Director – Michelangelo Frammartino – 2021 – Italy – Cert. U – 93m
A Calabrian cowherd nears the end of his life while a group of explorers journey down a deep hole to find out how deep into the ground it descends – out in cinemas on Friday, June 10th
Literally, ‘The Hole’. Frammartino again brings to the cinema the style that made his earlier Le Quattro Volte (2010) so special. He sets up the camera, often at a great distance from the action, then leaves it there to record whatever happens. The narrative of Il Buco is actually pretty simple, a recreation of an expedition by a group of young, amateur speleologists into a hole in the ground in Calabria. (Speleology is the branch of science involved in mapping and measuring the interiors of caves, natural underground systems, and the like.)
It’s 1961. We’re first introduced to the place in a shot looking out of the ground at the edge of the hole as, eventually, the heads of two bulls come into view over the ridge. An elderly cowherd watches over the grazing cattle from a position halfway up a forty degree incline hillside. As the bus leaves the rich, urban developments of Northern Italy for the still unspoiled Southern region of Calabria, we watch it slowly make its way along rounds, through a small rural town where the party stops for the night to bed down in sleeping bags in the local, Catholic Church alongside statues of monks and the crucified Christ lying on his back, across open country until it arrives at the vast plain where the explorers will set up camp.
That takes maybe the first third of the film, which also has villagers outside the local watering hole watching a black and white TV on which a presenter is being taken up the outside of a newly constructed, thirty plus storey skyscraper representing the economic miracle of Italy’s recent growth. Such things seem a long way from the much slower, poorer, more rural South, yet the speleologists are doing something almost the negative of constructing the skyscraper, as they descend into the Bifurto Abyss to measure and draw what they find, which ends at 683 metres (or 687 metres if you read the contradictory end title card), at that time the second-deepest shaft measured in the world.
Frammartino doesn’t really explain what’s going on, preferring to let his images tell the story. This is something of a two-edged sword. The pace is desperately slow and on one level, it feels as if not much is happening for much of the time. On the other hand, this allows for such moments as two of the expedition, remaining up top, kicking a football back and forth between them near the hole, until the ball eventually drops into the hole and out of sight. We constantly cut between the cowherd on the hillside and the explorers descending into the abyss until eventually, the former is found unconscious and taken back to his makeshift house for rest and an examination by the local doctor. Between the open, sunlit hillside vistas above and the hole’s enclosed, helmet-illuminated shafts, tunnels and grottos below.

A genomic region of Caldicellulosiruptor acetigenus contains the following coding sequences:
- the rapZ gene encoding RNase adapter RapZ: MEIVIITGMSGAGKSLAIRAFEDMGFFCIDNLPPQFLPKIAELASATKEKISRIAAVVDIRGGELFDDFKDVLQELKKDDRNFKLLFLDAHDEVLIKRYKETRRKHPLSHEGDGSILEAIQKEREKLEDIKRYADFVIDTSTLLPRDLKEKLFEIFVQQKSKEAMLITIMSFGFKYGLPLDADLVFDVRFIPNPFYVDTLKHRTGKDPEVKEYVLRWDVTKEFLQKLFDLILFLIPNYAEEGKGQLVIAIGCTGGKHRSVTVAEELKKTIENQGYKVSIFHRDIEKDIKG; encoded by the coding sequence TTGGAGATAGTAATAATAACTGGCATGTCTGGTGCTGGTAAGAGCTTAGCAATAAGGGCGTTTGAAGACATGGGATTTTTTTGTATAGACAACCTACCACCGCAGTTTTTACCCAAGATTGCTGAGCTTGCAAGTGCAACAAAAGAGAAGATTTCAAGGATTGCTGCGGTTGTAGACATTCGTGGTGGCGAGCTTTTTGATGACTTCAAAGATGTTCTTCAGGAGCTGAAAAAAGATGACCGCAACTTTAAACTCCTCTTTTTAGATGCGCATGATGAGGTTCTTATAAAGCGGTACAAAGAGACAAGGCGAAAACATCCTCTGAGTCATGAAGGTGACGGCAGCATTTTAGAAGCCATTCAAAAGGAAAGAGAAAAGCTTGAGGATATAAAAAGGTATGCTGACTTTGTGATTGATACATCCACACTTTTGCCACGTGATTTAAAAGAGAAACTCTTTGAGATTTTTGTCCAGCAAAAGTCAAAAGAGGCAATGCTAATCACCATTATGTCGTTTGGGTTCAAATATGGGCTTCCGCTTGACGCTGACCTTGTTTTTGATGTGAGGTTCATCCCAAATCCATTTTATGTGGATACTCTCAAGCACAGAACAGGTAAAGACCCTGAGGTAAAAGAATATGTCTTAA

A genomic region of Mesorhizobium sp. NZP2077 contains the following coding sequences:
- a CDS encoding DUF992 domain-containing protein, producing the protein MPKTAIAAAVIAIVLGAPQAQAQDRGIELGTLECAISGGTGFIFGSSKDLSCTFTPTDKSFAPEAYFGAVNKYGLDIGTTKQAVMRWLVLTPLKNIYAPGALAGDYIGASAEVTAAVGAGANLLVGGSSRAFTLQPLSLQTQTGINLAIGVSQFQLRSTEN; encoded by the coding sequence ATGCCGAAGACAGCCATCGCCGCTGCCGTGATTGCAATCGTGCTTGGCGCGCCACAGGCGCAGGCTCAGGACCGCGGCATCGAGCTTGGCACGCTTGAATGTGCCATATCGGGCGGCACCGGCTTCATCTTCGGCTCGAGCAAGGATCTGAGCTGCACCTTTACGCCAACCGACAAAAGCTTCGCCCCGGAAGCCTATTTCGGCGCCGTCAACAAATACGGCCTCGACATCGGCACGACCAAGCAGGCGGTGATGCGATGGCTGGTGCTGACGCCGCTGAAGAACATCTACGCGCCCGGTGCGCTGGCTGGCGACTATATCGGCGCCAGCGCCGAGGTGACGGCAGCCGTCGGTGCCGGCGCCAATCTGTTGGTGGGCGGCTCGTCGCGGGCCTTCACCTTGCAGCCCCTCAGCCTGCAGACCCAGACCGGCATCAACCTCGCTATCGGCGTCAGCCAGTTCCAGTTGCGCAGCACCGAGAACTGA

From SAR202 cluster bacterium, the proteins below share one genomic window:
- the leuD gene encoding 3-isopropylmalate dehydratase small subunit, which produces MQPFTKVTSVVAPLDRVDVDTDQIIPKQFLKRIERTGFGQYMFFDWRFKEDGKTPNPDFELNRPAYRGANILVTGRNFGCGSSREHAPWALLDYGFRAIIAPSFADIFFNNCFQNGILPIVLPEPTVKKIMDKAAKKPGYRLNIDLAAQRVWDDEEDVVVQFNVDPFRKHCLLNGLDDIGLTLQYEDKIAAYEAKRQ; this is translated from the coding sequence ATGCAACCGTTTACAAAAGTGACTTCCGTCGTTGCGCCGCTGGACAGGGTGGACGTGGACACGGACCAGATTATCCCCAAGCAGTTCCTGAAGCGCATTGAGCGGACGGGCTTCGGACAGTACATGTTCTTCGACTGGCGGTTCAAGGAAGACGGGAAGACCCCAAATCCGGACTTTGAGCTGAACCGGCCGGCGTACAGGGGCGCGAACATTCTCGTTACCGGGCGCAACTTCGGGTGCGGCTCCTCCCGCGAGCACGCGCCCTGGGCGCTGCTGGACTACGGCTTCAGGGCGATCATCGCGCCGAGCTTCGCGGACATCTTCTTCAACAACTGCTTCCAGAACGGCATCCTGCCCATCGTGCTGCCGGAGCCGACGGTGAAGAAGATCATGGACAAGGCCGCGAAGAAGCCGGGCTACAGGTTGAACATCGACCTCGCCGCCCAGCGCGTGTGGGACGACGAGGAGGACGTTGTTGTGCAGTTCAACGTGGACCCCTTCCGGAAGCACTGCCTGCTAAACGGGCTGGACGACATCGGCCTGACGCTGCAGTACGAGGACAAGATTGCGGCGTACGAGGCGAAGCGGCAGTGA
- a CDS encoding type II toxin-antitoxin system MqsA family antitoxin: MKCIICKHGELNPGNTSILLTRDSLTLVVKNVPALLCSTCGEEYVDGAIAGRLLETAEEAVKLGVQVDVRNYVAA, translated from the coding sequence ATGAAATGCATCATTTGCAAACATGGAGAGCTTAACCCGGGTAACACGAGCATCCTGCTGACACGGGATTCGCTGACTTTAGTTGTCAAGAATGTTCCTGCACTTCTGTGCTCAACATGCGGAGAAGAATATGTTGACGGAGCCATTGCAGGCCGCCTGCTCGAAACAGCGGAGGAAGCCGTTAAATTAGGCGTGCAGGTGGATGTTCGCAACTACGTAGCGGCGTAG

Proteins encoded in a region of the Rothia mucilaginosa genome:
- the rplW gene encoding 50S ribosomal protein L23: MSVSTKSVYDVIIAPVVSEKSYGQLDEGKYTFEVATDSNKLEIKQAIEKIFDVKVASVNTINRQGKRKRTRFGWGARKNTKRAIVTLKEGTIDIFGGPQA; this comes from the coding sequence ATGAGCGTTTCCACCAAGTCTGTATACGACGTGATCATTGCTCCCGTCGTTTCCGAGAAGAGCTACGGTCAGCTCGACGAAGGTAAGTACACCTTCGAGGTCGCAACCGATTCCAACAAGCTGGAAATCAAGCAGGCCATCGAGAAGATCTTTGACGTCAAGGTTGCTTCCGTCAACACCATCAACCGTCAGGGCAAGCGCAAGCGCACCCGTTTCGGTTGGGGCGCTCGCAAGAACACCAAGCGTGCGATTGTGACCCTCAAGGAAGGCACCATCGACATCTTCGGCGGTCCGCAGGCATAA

Although it’s a drama, it’s hard to tell whether you’re looking at a drama or a documentary since you’re basically watching professional cavers underground finding their way to the bottom of a system in order to ascertain its shape and depth. This is happening before your eyes, with large areas of the screen often completely in darkness as the explorers’ lamps only pick out what they’re looking at while everything else remains shrouded in black. It may be as close as you’ll ever get to seeing this experience for real on the screen, although I did find some of it quite wearisome to watch. The British horror film The Descent (Neil Marshall, 2005) arguably realised the experience of traversing a cave system far more effectively on the screen by building one via a series of studio-constructed sets.
Nevertheless, it’s hard not to admire the sheer audacity of Frammartino taking a group of cavers and a camera down the Bifurto Abyss for real while his cinematographer Renato Berta looking at the camera feed coming to him above ground finds ways to light the journey so that what’s on the screen represents the explorers’ experience. Whether the dying cowherd counterpoint really works for the best part of ninety minutes is debatable, though, and the film may not capture the imagination in quite the way Le Quattro Volte did.
Il Bucois out in cinemas in the UK on Friday, June 10th .
Clip 1 (Italian, no subtitles):